Rose Cattermole [00:08:08] I think the best way really is to… One, is to share the heart-warming stories at a local level, because we are a grassroots organisation and we’re just a bunch of people that want to help people that live nearest to us. So those kinds of stories are important, but also, to just say how robust we’re being. In choosing volunteers we’re trying to minimise risks of safeguarding as much as possible. Obviously, like any other organisation, there’s going to be risks that making sure that we’re doing everything under the guidance of Mutual Aid UK. We’ve got a safeguarding lead who’s regularly updating our volunteer guidance. So we want volunteers who are trustworthy, but also want to help people who live closest to them.
Rob Watson [00:09:02] What’s your… I mean, it sounds like you’ve not had time to stop really and look at the kind of national picture or even as the local the local picture starts to emerge. Is there anything that you’ve seen that you think is, you know, something to be avoided, or is a great example of things to be copied and emulated?
Rose Cattermole [00:09:27] Yeah, we have to say this is kind of local again, but we have to say thank you to Birstall because they were a couple of days ahead of us. And a lot of our model was based on the Birstall model. I know some of the other cities around have gathered many more volunteers than us. Up to 10,000 volunteers. So it’s something that we’re definitely working on. And there’s a big group of us in Mutual Aid Admin Group on Facebook from all the cities around the UK sharing ideas, with input from Mutual Aid UK, as well as speaking to Mutual Aid on the phone, if we need help with things like press. So there’s lots of collaboration across the UK, not just locally, but amongst the different mutual aid groups.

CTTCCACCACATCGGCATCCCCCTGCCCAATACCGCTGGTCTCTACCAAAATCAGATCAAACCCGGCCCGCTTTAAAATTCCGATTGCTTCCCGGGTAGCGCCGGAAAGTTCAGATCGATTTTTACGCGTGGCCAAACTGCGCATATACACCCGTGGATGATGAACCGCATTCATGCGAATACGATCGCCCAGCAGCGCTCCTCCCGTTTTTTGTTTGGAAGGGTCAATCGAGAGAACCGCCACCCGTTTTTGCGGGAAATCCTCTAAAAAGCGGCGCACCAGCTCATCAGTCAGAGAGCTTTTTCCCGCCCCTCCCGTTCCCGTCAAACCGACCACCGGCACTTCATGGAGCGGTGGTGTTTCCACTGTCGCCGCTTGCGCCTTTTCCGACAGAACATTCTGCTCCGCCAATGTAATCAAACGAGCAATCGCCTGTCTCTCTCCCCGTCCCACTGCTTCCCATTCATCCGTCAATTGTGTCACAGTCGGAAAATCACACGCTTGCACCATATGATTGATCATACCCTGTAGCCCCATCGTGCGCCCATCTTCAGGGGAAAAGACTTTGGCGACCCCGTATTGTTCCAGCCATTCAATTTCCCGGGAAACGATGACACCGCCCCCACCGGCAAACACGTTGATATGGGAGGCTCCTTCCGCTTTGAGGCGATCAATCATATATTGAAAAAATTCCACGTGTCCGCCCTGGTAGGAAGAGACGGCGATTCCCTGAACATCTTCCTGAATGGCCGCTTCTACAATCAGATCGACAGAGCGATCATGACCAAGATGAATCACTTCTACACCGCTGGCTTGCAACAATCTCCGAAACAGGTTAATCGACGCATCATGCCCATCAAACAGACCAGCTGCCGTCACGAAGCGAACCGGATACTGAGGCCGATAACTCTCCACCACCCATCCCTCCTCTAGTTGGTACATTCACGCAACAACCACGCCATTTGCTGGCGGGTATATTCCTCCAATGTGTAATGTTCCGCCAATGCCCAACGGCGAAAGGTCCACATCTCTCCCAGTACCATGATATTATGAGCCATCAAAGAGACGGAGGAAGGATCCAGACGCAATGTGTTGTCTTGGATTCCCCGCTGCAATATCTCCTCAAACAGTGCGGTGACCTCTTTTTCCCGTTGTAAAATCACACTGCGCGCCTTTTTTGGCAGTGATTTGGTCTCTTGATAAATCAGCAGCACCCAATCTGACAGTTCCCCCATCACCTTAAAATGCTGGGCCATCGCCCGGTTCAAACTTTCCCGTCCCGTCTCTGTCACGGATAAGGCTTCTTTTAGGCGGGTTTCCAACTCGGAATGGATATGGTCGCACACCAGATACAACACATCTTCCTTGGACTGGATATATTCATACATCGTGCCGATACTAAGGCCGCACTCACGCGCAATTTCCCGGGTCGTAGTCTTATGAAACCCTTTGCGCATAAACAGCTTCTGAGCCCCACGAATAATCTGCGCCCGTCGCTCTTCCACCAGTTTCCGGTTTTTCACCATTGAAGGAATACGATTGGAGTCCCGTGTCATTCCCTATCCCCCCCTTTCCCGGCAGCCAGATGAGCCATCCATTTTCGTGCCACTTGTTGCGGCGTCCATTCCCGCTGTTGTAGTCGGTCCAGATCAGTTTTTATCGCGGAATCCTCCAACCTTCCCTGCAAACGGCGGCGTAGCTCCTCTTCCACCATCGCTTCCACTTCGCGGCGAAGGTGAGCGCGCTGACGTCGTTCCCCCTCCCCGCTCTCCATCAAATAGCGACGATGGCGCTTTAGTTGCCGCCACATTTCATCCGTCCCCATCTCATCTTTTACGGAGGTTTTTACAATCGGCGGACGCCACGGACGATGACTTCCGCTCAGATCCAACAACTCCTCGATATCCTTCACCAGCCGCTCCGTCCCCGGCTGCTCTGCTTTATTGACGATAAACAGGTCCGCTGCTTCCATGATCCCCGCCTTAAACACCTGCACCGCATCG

Rob Watson [00:10:15] There’s a tendency sometimes to focus on the digital technology. You mentioned earlier about using radio. Have you got any expectations, or suggestions, or ideas about how you can, maybe, use more traditional forms of media? You were on BBC Radio Leicester earlier. What can you expect to do in the future with those platforms?
Rose Cattermole [00:10:45] Yes. So in terms of our relationship with the BBC Radio Leicester, we’ve been able to go on every hour today looking for volunteers, and just telling the public a bit about what we’re doing. So if people are sat at home isolated and vulnerable, they can call into the radio. The radio have got in touch with us about a few people that we’ve managed to then go on and help. In terms of other radio stations in Leicester, there’s a large Indian population, and that’s definitely something that we are aiming to tap into. We’d like to be able to talk to some of the Indian radio stations, and get the word out there about volunteering and help. And luckily one of our admin team speaks some of the Indian languages. So she’s going to be translating a lot of stuff for us, so that we can reach those perhaps harder to tap-into pockets, where people might not have internet, but still do listen to the radio. So that’s our hope with the kind of traditional methods really. To make sure that isolated people know we are there, and try and gain volunteers from those corners where people might not necessarily be on social media.
Rob Watson [00:11:59] Leicester has a high number of people who don’t speak English as a first language. I think it’s one of the highest in the country. That means that the challenge of using channels like the BBC, which broadcast in English, means it’s more difficult to get to those communities. We have Polish, Korean, Thai, Chinese, Indian, you know, Turkish. There’s such a diverse… Somali. There’s such a mix of communities in Leicester. What kind of support you think we need to co-ordinate to be able to provide information for those communities in a wider range of languages?